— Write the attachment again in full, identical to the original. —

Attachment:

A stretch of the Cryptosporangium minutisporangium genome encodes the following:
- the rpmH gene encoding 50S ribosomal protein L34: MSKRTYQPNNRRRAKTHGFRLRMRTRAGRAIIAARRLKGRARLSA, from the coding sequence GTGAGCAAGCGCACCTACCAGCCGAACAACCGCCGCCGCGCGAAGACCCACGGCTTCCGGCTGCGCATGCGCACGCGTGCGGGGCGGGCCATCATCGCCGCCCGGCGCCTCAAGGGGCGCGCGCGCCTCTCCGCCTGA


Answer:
A stretch of the Cryptosporangium minutisporangium genome encodes the following:
- the rpmH gene encoding 50S ribosomal protein L34: MSKRTYQPNNRRRAKTHGFRLRMRTRAGRAIIAARRLKGRARLSA, from the coding sequence GTGAGCAAGCGCACCTACCAGCCGAACAACCGCCGCCGCGCGAAGACCCACGGCTTCCGGCTGCGCATGCGCACGCGTGCGGGGCGGGCCATCATCGCCGCCCGGCGCCTCAAGGGGCGCGCGCGCCTCTCCGCCTGA